The Future of Human Doings
Human beings are wired for connection. When we disconnect, we go into crisis. What I see in my practice as a psychologist is that human interaction as it was once known will no longer be part of our civilization. The depth and wisdom of knowing each other will vanish with pushing fingers on a keyboard as opposed to looking into the eyes of each other and seeing the soul of a human being. Instead, conversation will be looking down onto a keyboard void of feelings, touch and love.

The scariest part of this, as a mother who's daughter suffered and took her life due to mental illness, is that mental illness can no longer be ignored. There isn't a person who doesn't either have a family member or knows someone who suffers from mental illness. In my own practice, it has become clear to me that much of anxiety and depression is a result of loneliness and especially, human touch. It has become pervasive not only in our country, but worldwide. The loss of this magnificent part of our being a human being, is that we may never know the inner part of our beautiful essence and authenticity.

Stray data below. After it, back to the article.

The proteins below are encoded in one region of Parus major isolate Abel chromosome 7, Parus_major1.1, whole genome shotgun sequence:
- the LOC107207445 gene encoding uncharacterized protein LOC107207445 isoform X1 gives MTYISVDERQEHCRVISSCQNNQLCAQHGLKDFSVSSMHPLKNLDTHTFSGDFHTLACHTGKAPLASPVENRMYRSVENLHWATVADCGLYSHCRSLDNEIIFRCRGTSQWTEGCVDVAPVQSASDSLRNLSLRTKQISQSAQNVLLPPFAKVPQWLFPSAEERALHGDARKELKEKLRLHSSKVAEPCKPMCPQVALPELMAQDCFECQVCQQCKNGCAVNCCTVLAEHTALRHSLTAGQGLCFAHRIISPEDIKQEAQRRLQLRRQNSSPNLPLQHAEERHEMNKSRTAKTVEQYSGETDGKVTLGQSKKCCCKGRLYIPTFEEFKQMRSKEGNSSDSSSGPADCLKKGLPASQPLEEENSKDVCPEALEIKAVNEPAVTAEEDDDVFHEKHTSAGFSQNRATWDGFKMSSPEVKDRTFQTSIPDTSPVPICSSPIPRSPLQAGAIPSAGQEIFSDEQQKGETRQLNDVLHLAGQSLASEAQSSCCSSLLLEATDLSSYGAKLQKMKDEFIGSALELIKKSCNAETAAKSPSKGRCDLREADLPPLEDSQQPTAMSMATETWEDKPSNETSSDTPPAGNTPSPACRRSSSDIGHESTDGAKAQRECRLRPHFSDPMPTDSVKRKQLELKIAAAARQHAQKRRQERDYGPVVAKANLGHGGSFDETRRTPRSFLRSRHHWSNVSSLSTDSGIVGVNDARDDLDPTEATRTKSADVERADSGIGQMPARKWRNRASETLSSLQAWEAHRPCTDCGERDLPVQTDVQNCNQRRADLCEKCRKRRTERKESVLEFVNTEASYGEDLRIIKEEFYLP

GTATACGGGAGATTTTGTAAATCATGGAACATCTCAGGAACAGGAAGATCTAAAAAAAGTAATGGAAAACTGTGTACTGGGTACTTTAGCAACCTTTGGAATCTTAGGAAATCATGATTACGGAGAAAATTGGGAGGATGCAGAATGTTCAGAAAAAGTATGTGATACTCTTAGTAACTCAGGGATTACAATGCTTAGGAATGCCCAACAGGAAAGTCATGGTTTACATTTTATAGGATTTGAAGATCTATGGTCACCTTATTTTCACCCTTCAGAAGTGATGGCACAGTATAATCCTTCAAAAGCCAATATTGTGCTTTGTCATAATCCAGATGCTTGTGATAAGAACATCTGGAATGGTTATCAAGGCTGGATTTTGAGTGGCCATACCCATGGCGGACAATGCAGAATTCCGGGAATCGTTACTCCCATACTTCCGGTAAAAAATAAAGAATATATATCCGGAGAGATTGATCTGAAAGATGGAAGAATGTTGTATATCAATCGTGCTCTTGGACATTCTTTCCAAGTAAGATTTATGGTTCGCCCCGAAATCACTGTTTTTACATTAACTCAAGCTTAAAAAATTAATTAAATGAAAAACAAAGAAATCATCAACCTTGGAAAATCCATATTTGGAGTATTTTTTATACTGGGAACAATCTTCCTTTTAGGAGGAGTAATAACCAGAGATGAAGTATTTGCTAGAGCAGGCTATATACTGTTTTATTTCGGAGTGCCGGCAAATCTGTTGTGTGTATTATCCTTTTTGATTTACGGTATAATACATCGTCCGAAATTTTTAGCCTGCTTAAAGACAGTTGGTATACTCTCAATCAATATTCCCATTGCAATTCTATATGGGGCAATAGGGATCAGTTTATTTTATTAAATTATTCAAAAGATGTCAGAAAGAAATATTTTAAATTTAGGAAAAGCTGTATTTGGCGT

Need help? In the U.S., call 1-800-273-8255 for the National Suicide Prevention Lifeline.
  • 0
  • 0
null

Why Being Neurotic Could Actually Be A Good Thing

Why Being Neurotic Could Actually Be A Good Thing
Irritable. Moody. Anxious. Tense. Neurotic types get a bad rap, and it's no surprise considering the characteristics most commonly associated with the personality trait.

Neuroticism is considered one of the "Big 5" personality traits, along with extraversion, agreeableness, conscientiousness and openness to experience. According to a 2009 article in the journal American Psychologist, neuroticism refers to "tendencies to respond with negative emotions to threat, frustration, or loss." In other words? Neurotics don't exactly roll with the punches. And that can affect more than attitude and mood. In studies, neuroticism has been associated with negative health outcomes, including increased risk of mental conditions and physical health problems, as well as decreased occupational and marital satisfaction.